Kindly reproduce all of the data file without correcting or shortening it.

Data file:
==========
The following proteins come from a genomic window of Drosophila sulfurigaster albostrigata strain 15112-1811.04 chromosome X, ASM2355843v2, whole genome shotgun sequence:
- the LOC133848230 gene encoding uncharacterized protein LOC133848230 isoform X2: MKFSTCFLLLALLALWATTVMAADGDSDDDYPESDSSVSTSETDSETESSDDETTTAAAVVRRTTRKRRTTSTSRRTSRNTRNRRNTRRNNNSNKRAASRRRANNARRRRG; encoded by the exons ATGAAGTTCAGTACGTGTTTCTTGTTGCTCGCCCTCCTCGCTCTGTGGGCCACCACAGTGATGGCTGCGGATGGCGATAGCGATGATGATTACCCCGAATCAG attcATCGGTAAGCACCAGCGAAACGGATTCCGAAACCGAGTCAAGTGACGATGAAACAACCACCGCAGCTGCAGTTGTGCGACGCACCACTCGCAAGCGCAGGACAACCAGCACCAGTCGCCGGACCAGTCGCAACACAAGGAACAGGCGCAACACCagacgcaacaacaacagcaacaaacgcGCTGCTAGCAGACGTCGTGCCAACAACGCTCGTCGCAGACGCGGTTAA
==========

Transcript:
The following proteins come from a genomic window of Drosophila sulfurigaster albostrigata strain 15112-1811.04 chromosome X, ASM2355843v2, whole genome shotgun sequence:
- the LOC133848230 gene encoding uncharacterized protein LOC133848230 isoform X2: MKFSTCFLLLALLALWATTVMAADGDSDDDYPESDSSVSTSETDSETESSDDETTTAAAVVRRTTRKRRTTSTSRRTSRNTRNRRNTRRNNNSNKRAASRRRANNARRRRG; encoded by the exons ATGAAGTTCAGTACGTGTTTCTTGTTGCTCGCCCTCCTCGCTCTGTGGGCCACCACAGTGATGGCTGCGGATGGCGATAGCGATGATGATTACCCCGAATCAG attcATCGGTAAGCACCAGCGAAACGGATTCCGAAACCGAGTCAAGTGACGATGAAACAACCACCGCAGCTGCAGTTGTGCGACGCACCACTCGCAAGCGCAGGACAACCAGCACCAGTCGCCGGACCAGTCGCAACACAAGGAACAGGCGCAACACCagacgcaacaacaacagcaacaaacgcGCTGCTAGCAGACGTCGTGCCAACAACGCTCGTCGCAGACGCGGTTAA